Academic journal article Journal of the Evangelical Theological Society

The Depiction of Church Growth in Acts

Academic journal article Journal of the Evangelical Theological Society

The Depiction of Church Growth in Acts

Article excerpt

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The book of Acts tells the story of how Jesus's small, ethnically homogenous group of disciples grew to become a fledgling multi-ethnic movement sweeping across the Mediterranean world, all within the span of a single generation. Acts thus affords the preeminent picture of church growth in the NT, and so it is unsurprising that pastors, church planters, apologists, and evangelists have frequently turned to Acts for inspirational and practical models of ministry.1

What is surprising is how seldom the theme of church growth in Acts has been treated in a sustained way within the realm of academic biblical studies.2 At the historical level, the contours and extent of the early church's growth have surely received a good deal of attention, as sociologists, historians, and exegetes have sought from various angles to assess the historical plausibility of the portrait of exponential numerical growth in Acts.3 Similarly, a number of works devoted to other considerations have touched tangentially upon facets of the depiction of the quantitative growth of the church in Acts.4 For the most part, however, the theme of church growth per se (e.g. the features of the precise language and literary forms that are used to describe the growth of the church in Acts, the contexts within which reports and examples of growth and expansion occur, the causes to which growth is attributed, the purposes which the varied depictions of growth accomplish within the narrative) still remains largely neglected within Acts scholarship.5 Hence, while practitioners eagerly appropriate the book of Acts in the hope of supporting church growth in their ministry contexts, much exegetical work remains to be done in order to understand what Acts actually has to say about church growth.6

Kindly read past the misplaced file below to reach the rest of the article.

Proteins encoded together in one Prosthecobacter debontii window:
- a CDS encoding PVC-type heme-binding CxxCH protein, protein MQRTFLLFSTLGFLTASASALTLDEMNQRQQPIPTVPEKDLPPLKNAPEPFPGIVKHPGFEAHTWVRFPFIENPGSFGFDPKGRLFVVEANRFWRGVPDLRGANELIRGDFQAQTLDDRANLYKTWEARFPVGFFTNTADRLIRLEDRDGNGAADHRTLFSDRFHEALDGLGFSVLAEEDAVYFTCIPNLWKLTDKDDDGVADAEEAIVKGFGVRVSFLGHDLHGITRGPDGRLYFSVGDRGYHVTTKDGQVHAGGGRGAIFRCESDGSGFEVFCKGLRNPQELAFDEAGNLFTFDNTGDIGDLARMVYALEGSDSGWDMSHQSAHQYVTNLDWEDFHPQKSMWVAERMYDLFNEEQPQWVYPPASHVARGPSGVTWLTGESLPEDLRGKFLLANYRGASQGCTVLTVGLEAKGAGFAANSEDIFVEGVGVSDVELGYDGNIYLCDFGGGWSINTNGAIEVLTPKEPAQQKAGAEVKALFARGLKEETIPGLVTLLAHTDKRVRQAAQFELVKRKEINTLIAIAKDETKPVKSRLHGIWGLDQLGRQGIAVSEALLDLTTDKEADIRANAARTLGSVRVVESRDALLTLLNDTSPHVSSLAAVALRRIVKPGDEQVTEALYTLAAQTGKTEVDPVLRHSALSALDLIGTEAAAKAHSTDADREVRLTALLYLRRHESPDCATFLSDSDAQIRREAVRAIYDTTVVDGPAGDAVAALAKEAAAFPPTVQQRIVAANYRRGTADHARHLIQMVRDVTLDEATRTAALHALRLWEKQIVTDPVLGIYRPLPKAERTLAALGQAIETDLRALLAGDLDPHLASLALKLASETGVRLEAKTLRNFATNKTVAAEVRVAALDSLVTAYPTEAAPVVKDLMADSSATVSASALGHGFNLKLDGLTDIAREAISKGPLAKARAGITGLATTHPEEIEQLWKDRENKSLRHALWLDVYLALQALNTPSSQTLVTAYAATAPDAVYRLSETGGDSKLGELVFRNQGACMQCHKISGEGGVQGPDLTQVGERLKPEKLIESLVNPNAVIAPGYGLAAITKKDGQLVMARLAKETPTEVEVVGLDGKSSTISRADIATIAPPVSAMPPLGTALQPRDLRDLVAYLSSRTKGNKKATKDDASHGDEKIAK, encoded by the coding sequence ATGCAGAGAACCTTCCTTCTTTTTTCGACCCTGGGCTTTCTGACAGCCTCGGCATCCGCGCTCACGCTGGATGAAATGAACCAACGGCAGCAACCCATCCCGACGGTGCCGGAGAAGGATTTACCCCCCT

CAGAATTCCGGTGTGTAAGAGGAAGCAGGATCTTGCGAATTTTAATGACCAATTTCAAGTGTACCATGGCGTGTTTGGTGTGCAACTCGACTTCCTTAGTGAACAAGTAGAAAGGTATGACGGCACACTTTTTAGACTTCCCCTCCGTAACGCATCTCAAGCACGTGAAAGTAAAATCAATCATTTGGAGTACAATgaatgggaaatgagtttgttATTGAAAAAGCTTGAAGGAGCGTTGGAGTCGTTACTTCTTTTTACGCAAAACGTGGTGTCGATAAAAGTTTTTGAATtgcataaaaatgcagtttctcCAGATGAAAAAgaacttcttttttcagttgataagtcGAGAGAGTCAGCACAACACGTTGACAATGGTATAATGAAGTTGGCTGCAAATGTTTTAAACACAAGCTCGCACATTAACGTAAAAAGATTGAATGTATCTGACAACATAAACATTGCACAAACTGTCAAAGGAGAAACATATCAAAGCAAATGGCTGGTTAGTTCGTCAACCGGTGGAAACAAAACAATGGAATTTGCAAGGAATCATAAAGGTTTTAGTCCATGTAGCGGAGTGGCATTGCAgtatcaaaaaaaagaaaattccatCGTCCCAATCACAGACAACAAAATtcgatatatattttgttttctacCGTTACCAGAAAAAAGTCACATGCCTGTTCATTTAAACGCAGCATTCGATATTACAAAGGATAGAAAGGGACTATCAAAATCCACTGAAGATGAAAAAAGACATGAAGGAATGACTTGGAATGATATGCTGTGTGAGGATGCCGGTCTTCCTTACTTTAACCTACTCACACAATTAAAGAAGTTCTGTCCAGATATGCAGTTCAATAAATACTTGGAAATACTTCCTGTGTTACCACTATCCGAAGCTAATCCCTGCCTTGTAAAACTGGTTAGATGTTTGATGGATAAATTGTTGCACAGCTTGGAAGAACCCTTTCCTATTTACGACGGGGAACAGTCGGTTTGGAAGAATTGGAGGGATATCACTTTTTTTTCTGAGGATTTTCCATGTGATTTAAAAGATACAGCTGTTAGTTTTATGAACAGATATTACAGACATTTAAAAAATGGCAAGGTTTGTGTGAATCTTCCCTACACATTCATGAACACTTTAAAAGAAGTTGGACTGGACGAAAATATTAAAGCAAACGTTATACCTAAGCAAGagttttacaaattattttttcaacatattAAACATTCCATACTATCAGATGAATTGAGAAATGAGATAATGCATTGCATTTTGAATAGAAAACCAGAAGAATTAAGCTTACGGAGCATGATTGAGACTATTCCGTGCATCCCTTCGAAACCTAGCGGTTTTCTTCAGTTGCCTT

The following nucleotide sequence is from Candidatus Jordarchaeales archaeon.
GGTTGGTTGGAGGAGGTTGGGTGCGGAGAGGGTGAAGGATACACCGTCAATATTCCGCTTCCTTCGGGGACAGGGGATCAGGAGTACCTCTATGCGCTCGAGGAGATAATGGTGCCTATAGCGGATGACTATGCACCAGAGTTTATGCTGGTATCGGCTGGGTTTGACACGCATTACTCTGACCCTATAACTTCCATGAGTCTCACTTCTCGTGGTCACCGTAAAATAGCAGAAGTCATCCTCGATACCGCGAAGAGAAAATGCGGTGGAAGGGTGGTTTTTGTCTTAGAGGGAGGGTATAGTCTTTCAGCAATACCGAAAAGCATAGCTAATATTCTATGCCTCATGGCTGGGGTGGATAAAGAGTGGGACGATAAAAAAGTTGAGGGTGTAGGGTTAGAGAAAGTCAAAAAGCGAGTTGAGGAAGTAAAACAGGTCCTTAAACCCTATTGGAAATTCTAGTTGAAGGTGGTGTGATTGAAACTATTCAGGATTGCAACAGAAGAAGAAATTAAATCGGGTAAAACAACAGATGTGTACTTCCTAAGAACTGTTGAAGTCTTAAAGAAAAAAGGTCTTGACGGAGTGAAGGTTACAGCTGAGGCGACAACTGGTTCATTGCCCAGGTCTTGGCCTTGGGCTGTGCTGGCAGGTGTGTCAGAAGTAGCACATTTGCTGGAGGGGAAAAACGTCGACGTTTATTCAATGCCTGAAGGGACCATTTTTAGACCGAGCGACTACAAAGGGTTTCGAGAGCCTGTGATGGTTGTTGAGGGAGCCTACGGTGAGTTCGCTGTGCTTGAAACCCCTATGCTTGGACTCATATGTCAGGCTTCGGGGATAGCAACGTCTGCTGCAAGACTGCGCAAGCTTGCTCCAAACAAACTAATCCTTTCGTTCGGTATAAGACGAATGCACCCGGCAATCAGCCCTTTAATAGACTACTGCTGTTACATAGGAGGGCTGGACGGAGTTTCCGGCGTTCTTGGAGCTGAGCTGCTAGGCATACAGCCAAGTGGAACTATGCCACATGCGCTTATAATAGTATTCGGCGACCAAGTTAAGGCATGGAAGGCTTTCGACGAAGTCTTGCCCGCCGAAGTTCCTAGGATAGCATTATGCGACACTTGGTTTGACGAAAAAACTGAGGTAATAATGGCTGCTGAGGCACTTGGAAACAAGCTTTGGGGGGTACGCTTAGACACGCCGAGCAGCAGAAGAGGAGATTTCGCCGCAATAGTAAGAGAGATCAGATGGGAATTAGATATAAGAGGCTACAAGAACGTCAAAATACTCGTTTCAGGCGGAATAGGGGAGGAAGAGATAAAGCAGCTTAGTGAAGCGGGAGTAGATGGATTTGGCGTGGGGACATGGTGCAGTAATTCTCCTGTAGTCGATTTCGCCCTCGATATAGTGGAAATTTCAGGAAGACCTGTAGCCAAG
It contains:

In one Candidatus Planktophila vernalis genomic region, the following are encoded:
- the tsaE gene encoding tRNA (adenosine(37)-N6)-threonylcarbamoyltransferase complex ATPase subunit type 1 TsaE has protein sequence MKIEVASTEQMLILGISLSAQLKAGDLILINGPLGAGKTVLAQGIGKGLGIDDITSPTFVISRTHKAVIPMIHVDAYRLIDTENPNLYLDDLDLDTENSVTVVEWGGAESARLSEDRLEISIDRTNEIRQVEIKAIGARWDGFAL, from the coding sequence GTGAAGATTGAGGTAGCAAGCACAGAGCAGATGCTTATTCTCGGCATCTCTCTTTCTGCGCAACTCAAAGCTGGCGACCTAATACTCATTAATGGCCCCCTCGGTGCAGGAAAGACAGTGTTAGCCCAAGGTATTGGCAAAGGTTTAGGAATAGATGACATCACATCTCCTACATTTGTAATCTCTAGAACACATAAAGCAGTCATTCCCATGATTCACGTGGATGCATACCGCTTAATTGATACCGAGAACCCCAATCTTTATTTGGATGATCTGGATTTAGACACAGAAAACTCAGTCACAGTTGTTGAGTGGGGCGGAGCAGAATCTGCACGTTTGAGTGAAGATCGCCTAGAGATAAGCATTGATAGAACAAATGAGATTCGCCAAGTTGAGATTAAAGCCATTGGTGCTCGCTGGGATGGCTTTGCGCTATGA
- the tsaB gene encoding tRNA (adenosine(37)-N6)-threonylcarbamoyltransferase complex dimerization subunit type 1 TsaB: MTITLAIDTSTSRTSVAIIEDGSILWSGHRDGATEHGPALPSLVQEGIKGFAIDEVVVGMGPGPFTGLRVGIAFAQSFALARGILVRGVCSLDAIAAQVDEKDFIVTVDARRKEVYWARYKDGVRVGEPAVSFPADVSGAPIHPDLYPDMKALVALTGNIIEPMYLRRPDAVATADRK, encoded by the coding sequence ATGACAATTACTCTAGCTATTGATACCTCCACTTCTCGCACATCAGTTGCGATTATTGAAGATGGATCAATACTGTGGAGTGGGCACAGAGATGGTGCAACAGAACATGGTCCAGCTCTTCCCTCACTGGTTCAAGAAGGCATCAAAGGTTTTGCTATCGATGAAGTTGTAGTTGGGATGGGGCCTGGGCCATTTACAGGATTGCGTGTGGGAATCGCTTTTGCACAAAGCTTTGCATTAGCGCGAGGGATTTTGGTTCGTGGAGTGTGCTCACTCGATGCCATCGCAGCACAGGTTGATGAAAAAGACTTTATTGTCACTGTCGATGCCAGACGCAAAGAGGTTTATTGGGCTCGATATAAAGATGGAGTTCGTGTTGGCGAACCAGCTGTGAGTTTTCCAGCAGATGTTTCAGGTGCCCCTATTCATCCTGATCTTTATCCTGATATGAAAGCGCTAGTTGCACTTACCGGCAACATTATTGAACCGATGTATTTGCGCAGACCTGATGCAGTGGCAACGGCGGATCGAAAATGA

I hope that the present article will provide some preliminary conceptual clarity in this regard by developing a taxonomy of the diverse material in Acts that bears upon the theme of church growth. The numerical increase of the church and the progress of the Christian mission in Acts is depicted through (1) periodic summaries of church growth; (2) occasional numerical references; (3) numerous conversion stories and reports; (4) statements about geographic expansion; and (5) depictions of outsiders expressing anxiety or opposition toward the growth of the church.7 Most often these strands of data are considered in isolation from one another. However, each of the categories in this proposed taxonomy contributes to the overall picture of growth and expansion in Acts, and each functions in its own distinct way within the narrative. The present article will examine each of these strands of data in turn, highlighting the main features of each class of material and the contexts within which they occur. The article will then conclude with a few general reflections regarding the theme of church growth in Acts and its implications for those who seek to appropriate Acts for the growth of the church today.


The passages which most directly convey the growth of the Christian movement in Acts are the numerous statements that refer in general terms to the ongoing numerical growth of the church (Acts 2:47; 5:13-14; 6:1, 7; 9:31; 11:21, 24; 12:24; 16:5; 19:20).8 These statements are frequently conceived as growth summaries, because with the exception of 6:1, these brief statements consistently follow the detailed narration of particular actions, events, or circumstances, advancing the pace of the narrative and offering a summary of the general conditions which either accompanied or followed from the specific episode that has just been depicted.9 For instance, the statement about the growth of the church in the vicinity of Jerusalem in 5:13-14 follows the detailed depiction of the story of Ananias and Sapphira, and the statement about the growth of the churches in Asia Minor in 16:5 follows the account of Paul and Timothy's ministry in the region. …

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